Global and Regional Political Outlooks
A strategic overview of the world’s major political risks, identifying countries facing leadership successions and nations at risk of upheaval, inter-state conflict, or separatism and insurgencies, plus a summary of the world’s ‘wild card’ low-probability high-impact risks.
Snapshot evaluation of the major issues affecting the defence and security sectors, economy and politics, with issues subdivided into strengths, weaknesses, opportunities and threats.
BMI Industry Forecast Scenario
Historic data series and forecasts to end-2019 for key industry indicators supported by explicit assumptions, plus analysis of key downside risks to the main forecast.
- Defence Expenditure: Defence expenditure (local currency and USDbn); defence expenditure (% of total budget); defence expenditure per capita (USD); defence budget (local currency and USDbn).
- Armed Forces (to 2012): Manpower available for military service, manpower fit for militaryservice, army personnel, navy personnel,air force personnel, total armed forces, (‘000) (% population).
- Arms Trade: Arms and ammunition exports and imports (USDmn); bombs, grenades and missiles exports and imports (USDmn); revolver and pistol exports and imports (USDmn); weapons excluding guns and swords exports and imports (USDmn).
Political Risk Assessment
Drawing on BMI’s heritage of more than 25 years of Country Risk analysis, this comprehensively evaluates the key risks to domestic politics and foreign relations, focusing on issues most likely to affect either domestic security or the defence sector.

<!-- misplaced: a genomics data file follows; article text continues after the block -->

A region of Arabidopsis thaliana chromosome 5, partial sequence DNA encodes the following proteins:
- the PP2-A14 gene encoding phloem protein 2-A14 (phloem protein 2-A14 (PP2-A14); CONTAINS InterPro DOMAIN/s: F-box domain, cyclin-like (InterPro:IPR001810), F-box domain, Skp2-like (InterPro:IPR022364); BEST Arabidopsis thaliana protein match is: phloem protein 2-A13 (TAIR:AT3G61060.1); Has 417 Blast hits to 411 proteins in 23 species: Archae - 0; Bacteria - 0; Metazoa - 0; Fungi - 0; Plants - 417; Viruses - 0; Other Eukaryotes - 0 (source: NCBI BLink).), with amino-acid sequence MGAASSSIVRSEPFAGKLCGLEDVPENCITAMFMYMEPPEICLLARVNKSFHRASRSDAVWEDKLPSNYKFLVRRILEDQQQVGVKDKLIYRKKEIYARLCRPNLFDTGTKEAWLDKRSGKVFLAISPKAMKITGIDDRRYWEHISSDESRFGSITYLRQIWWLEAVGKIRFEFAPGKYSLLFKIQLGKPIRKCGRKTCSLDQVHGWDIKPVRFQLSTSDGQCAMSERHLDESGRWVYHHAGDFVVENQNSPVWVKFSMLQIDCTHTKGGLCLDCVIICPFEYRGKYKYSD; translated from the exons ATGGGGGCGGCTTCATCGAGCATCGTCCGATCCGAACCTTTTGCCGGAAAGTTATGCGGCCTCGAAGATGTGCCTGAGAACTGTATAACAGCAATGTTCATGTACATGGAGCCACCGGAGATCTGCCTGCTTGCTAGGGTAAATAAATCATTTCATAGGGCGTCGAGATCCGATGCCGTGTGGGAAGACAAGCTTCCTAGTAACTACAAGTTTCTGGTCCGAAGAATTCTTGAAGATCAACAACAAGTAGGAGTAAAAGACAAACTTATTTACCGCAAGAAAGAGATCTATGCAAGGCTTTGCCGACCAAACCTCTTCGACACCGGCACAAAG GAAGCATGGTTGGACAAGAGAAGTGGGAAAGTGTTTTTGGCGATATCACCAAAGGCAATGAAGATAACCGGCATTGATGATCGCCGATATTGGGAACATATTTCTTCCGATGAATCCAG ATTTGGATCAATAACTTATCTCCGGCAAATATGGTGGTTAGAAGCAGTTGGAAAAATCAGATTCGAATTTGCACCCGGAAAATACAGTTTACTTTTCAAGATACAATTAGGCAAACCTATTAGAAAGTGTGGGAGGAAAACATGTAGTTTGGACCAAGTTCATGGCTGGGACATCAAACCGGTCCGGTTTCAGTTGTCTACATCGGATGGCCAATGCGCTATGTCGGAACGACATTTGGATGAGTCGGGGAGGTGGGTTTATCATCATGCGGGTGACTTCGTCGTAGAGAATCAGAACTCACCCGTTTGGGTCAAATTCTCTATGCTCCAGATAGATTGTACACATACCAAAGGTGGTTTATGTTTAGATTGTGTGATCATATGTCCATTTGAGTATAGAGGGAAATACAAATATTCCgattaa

Security Risk Analysis
BMI’s proprietary Security Risk Indices provide investors with a reliable and country-comparable guide to conflict, terrorism and criminal risk, backed up by our analyst’s latest assessment of each component. Furthermore, drawing on our Country Risk expertise, we assess the state’s vulnerability to a serious, or prolonged, terrorist campaign.
Armed Forces Spending/ Expenditure
The reports contain a detailed breakdown of areas of expenditure by the armed forces, these include spending on international deployments, WMDs and missile defence systems as well as individual breakdowns of the cost-per-soldier.
The domestic security overview lists the various potential internal security threats facing a country, ranging from internal security issues such as terrorism, cyber terrorism, crime and drugs, to external security issues including general defence procedures and potential threats from specific countries. The reports also provide a regional overview which details specific issues and flashpoints affecting the Americas, along with potential risks in the coming year.
Examines the competitive positioning and short- to medium-term business strategies of key industry players. Strategy is examined within the context of BMI’s industry forecasts, our macroeconomic views and our understanding of the wider competitive landscape. The latest financial and operating statistics and key company developments are also incorporated within the company profiles, enabling a full evaluation of recent company performance and future growth prospects.
The Defence & Security Market reports draw on an extensive network of primary sources, such as multilateral organisations, government departments, industry associations, chambers and company reports.
*Company profiles are not available for every country. Those reports instead contain information on the current activities of prominent companies operating in the market.